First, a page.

Marketing & Promotions

The Nitty Gritty Guide to Marketing Your Salon

Get the lowdown on: the dos and don'ts of website design, salon-finder sites, the Yellow Pages (printed and online), designing a great business card, placing a newspaper ad, and more.

What You Need to Know About… Door Hangers:

The Lowdown: Door hangers are an inexpensive way to get the word out to a large group of potential clients. Distributed in areas around your salon, they allow you to target specific areas and demographics.

The Magic Number: 500 door hangers are a good start for your first try with this advertising medium. ( charges $327.50 for 500 four-color, 4.25 x 11 door hangers on #100 gloss text.)

Distribution Details: Ask your printer for recommendations for distribution services. To save money, use your salon staff to distribute the door hangers. An able-bodied person can typically distribute between 600 and 800 door hangers a day.

Design that Delivers: Door hangers come in two standard sizes: 4.25” x 11” and 3.5” x 8.5”. Most printers offer a line of predesigned templates you can choose from (starting from about $10 and up) or they can custom design a layout for you.

Jessica Cooper, marketing manager at, offers these additional tips:

• Try transforming your door hanger into a flyer, business card, and coupon all in one by using perforation marks to allow recipients to neatly tear off important information.

• Consider an attention-grabbing headline and image on the front of your door hanger or design it in an unusual shape or color to stand out from the pack.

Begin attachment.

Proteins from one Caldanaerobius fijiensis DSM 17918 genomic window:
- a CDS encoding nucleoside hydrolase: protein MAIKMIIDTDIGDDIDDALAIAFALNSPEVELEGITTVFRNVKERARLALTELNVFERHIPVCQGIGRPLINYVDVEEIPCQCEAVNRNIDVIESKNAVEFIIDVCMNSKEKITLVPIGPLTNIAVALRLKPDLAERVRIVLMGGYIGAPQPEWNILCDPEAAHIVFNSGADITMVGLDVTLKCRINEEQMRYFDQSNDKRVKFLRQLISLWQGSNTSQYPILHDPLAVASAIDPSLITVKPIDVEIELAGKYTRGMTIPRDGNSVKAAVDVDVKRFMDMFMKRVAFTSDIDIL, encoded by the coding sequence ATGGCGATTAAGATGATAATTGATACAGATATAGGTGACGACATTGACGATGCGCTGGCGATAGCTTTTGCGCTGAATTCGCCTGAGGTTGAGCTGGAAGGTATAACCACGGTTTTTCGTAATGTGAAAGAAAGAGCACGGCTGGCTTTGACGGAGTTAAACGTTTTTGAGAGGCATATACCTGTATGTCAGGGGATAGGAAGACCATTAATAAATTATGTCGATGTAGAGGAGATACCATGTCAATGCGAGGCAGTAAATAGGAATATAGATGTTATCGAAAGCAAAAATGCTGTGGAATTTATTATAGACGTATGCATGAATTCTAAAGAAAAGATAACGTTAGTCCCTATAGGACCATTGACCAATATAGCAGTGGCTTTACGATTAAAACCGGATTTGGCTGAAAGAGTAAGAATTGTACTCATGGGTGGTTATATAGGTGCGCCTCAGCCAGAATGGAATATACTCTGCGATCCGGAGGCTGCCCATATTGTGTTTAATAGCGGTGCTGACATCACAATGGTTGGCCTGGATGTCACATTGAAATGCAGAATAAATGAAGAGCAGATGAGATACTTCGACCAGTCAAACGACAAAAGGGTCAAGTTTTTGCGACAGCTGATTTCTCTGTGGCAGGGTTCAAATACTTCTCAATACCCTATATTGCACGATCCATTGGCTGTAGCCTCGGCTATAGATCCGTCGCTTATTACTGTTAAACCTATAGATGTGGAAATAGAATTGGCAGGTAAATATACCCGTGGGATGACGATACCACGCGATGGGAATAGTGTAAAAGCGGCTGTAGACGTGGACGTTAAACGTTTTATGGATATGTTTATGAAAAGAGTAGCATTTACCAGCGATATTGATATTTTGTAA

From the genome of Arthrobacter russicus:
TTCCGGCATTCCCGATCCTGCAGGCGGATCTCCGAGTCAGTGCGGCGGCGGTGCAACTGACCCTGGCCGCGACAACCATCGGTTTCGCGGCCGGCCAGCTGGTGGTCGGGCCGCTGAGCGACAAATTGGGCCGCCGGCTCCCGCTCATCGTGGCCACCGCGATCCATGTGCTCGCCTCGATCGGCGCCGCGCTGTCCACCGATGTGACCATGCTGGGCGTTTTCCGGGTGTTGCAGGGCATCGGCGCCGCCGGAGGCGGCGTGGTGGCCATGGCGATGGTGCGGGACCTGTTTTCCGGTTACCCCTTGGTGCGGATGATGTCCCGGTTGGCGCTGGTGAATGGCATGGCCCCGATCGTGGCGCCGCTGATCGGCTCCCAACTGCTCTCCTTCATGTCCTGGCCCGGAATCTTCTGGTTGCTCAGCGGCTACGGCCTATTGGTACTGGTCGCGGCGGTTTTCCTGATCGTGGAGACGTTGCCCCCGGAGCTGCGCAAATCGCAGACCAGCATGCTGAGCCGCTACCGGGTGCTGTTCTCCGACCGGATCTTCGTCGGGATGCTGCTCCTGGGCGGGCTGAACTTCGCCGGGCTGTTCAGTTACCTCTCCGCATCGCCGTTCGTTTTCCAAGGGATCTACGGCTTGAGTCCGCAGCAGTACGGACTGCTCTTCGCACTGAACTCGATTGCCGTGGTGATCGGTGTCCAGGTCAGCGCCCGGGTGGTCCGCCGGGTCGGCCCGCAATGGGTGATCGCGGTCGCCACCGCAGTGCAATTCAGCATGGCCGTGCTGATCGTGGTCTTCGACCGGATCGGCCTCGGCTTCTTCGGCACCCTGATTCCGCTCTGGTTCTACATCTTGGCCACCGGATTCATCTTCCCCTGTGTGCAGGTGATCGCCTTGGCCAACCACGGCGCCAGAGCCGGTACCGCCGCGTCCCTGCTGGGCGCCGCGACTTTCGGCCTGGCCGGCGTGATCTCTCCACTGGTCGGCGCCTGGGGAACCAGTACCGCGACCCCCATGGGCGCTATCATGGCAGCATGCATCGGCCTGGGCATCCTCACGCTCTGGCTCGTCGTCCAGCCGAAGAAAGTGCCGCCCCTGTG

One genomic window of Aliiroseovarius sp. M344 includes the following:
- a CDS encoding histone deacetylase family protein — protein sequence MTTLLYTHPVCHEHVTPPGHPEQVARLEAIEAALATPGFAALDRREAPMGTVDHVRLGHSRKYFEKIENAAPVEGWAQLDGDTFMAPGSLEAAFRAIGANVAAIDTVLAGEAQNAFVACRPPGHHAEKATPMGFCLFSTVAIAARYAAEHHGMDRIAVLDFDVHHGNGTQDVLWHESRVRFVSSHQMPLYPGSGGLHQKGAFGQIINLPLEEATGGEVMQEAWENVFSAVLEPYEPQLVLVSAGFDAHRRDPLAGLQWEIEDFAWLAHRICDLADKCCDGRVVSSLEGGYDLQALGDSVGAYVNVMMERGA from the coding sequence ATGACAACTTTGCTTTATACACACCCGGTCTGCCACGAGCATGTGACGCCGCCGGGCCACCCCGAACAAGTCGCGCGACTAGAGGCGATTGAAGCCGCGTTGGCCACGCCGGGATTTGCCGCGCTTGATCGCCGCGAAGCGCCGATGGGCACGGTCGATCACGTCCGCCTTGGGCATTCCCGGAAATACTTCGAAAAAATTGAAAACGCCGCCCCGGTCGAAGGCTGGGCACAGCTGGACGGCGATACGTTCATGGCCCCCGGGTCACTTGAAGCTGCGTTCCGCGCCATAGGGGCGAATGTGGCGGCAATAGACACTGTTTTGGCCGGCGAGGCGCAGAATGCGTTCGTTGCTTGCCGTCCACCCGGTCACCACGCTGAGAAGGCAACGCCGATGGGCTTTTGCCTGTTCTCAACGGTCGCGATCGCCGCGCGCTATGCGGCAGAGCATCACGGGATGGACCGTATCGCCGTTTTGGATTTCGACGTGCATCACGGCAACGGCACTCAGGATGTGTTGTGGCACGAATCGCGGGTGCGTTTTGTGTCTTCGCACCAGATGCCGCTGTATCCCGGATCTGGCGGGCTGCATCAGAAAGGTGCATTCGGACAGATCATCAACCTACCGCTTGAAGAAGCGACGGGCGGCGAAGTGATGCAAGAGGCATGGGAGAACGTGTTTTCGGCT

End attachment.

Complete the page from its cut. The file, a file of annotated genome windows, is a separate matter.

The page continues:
• The most important thing is to make it easy to respond to your offer and have a clear call to action.

Response Rate: Response rates typically vary from .5% to 15%. Some factors that affect the rate include the affluence of the area you’re targeting, the door hanger design, the message and offer, your call to action, and the local economy in general.

Source: Jessica Cooper, marketing manager,


What You Need to Know About… Exterior Signage:

The Lowdown: Your salon must have a sign outside identifying it, so it’s in your best interest to make it work in your favor. A clear and catchy sign can bring in walk-in traffic as well as make you stand out from other local salons.

Perfect Placement: Visibility is key. Place the sign in the most visible, traffic-heavy area.

Size Matters: Build your sign as large as the city planning department will approve. Print your salon name as large as possible.

Design Details: Stick with your brand logo and colors to create a consistent look throughout all aspects of your marketing.

Cost and Other Considerations:  Exterior signage typically starts at several thousand dollars and up, depending on materials, intricacy of design, and other factors. Ensure you choose a reputable sign company by checking references and asking other nearby non-competing business about the signage provider they used.

Source: Robert Rivas, business development, TDI Signs (


What You Need to Know About… Direct Mail:

The Lowdown: A time-tested method, direct mail allows you to send your ad to targeted recipients, breaking it down by factors like zip code, age, and income level. You can mail your piece solo or include it as part of a coupon envelope, such as Valpak.

Know Your Audience: Direct mail offers pinpoint accuracy, so make sure you know the exact demographic you’re trying to reach; for example, homeowners with children in zip code 12345.

Get a List: Find a reputable direct marketing agency by asking other businesses in your area for a referral (or studying the direct mail that arrives in your own mailbox) or ask your local chamber of commerce if they have lists available for purchase.

Another Point of Impact: Many direct marketing agencies, such as Valpak, are linked up with websites that offer printable and e-mailable coupons to consumers 24/7. Consider enhancing your direct mail campaign with an online component.

Source: Valpak Media Kit (, Direct Marketing Association (


What You Need to Know About…TV Advertising: